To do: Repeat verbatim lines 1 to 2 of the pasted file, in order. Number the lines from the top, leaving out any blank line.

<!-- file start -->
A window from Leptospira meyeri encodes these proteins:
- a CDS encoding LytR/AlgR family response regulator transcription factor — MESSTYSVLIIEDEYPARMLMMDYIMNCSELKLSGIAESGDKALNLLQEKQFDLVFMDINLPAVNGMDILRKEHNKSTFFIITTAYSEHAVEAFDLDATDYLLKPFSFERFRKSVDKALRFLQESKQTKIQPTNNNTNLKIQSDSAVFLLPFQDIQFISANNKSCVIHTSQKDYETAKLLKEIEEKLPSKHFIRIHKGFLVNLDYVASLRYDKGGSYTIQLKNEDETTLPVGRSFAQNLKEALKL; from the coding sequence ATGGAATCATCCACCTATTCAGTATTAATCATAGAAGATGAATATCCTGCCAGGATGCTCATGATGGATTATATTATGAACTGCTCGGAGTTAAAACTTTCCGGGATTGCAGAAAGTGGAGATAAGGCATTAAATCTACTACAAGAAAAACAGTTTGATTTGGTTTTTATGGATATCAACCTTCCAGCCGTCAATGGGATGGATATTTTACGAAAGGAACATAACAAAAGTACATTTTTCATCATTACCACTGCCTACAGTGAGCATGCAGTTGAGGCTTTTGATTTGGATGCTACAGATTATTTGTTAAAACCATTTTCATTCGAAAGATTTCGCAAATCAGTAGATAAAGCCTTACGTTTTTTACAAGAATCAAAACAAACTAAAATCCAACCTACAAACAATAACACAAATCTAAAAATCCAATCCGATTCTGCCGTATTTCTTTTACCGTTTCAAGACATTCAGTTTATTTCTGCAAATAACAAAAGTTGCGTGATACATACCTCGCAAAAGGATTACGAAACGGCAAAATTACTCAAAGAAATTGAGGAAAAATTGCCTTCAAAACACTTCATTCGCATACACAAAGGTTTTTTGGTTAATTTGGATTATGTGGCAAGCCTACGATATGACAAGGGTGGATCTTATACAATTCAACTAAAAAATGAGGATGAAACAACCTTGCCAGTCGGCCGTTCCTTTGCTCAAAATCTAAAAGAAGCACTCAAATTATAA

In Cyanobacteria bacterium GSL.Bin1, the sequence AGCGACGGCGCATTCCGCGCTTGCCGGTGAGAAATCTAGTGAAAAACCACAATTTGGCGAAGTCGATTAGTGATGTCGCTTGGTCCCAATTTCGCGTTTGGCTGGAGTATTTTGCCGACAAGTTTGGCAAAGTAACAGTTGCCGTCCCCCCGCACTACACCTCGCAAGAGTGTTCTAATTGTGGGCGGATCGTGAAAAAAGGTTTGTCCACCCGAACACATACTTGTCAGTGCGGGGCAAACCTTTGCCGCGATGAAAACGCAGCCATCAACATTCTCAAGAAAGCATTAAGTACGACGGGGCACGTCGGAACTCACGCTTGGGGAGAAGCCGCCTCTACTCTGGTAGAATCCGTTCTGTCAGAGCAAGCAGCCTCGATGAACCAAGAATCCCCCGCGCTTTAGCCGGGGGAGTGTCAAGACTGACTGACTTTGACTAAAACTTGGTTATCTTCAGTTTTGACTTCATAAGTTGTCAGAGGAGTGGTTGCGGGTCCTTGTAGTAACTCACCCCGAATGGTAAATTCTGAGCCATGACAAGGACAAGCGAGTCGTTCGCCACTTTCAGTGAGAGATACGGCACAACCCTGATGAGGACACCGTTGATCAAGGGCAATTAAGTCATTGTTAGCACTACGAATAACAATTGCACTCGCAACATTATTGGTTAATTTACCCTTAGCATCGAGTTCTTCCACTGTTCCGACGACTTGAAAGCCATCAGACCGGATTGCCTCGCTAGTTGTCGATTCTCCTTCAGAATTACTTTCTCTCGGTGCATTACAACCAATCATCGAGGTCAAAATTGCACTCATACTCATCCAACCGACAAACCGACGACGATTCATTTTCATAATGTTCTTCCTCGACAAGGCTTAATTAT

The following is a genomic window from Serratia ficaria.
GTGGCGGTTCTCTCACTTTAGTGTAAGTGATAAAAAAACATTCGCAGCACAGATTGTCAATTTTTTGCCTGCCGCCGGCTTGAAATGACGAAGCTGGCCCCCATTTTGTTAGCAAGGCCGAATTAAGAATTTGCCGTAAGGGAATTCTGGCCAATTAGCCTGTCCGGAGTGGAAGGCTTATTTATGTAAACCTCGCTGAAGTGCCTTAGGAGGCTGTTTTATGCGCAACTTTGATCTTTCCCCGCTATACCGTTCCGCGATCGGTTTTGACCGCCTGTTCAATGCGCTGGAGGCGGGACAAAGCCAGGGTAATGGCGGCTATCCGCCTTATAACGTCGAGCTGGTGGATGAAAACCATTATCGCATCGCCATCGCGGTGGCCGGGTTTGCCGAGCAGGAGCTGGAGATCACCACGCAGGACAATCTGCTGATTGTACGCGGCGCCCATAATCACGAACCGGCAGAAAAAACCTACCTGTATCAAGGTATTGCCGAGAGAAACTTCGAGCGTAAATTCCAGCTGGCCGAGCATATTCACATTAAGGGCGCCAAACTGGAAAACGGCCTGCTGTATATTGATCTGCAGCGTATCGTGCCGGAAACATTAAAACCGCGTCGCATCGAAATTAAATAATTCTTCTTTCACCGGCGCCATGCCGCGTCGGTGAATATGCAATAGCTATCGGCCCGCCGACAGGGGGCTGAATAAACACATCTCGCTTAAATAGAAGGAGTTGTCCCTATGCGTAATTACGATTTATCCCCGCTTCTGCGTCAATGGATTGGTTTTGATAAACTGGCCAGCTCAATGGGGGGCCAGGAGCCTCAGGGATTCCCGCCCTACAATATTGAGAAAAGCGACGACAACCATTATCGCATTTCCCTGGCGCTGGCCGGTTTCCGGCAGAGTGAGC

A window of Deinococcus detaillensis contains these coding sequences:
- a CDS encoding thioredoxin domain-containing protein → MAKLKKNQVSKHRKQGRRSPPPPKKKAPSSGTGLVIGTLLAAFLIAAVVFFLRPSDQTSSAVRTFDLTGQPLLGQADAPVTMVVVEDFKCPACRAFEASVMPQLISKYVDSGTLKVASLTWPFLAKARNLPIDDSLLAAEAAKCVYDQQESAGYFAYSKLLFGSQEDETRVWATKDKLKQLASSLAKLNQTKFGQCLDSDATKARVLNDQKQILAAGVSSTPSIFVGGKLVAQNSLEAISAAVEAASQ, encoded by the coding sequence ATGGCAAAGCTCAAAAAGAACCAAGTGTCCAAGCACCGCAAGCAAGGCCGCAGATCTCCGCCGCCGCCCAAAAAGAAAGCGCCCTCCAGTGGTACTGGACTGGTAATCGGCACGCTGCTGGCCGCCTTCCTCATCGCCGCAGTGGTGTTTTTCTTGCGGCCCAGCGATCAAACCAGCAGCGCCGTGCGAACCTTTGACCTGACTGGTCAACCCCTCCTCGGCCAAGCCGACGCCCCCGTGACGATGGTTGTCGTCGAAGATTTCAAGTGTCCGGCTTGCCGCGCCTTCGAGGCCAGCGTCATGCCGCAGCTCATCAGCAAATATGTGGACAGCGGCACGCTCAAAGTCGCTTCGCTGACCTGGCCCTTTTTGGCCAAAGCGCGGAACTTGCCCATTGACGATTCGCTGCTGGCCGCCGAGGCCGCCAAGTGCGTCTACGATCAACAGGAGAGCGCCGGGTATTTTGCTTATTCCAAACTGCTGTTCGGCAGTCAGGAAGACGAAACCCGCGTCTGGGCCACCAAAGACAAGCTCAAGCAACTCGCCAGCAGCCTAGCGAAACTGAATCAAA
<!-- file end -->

A window from Leptospira meyeri encodes these proteins:
- a CDS encoding LytR/AlgR family response regulator transcription factor — MESSTYSVLIIEDEYPARMLMMDYIMNCSELKLSGIAESGDKALNLLQEKQFDLVFMDINLPAVNGMDILRKEHNKSTFFIITTAYSEHAVEAFDLDATDYLLKPFSFERFRKSVDKALRFLQESKQTKIQPTNNNTNLKIQSDSAVFLLPFQDIQFISANNKSCVIHTSQKDYETAKLLKEIEEKLPSKHFIRIHKGFLVNLDYVASLRYDKGGSYTIQLKNEDETTLPVGRSFAQNLKEALKL; from the coding sequence ATGGAATCATCCACCTATTCAGTATTAATCATAGAAGATGAATATCCTGCCAGGATGCTCATGATGGATTATATTATGAACTGCTCGGAGTTAAAACTTTCCGGGATTGCAGAAAGTGGAGATAAGGCATTAAATCTACTACAAGAAAAACAGTTTGATTTGGTTTTTATGGATATCAACCTTCCAGCCGTCAATGGGATGGATATTTTACGAAAGGAACATAACAAAAGTACATTTTTCATCATTACCACTGCCTACAGTGAGCATGCAGTTGAGGCTTTTGATTTGGATGCTACAGATTATTTGTTAAAACCATTTTCATTCGAAAGATTTCGCAAATCAGTAGATAAAGCCTTACGTTTTTTACAAGAATCAAAACAAACTAAAATCCAACCTACAAACAATAACACAAATCTAAAAATCCAATCCGATTCTGCCGTATTTCTTTTACCGTTTCAAGACATTCAGTTTATTTCTGCAAATAACAAAAGTTGCGTGATACATACCTCGCAAAAGGATTACGAAACGGCAAAATTACTCAAAGAAATTGAGGAAAAATTGCCTTCAAAACACTTCATTCGCATACACAAAGGTTTTTTGGTTAATTTGGATTATGTGGCAAGCCTACGATATGACAAGGGTGGATCTTATACAATTCAACTAAAAAATGAGGATGAAACAACCTTGCCAGTCGGCCGTTCCTTTGCTCAAAATCTAAAAGAAGCACTCAAATTATAA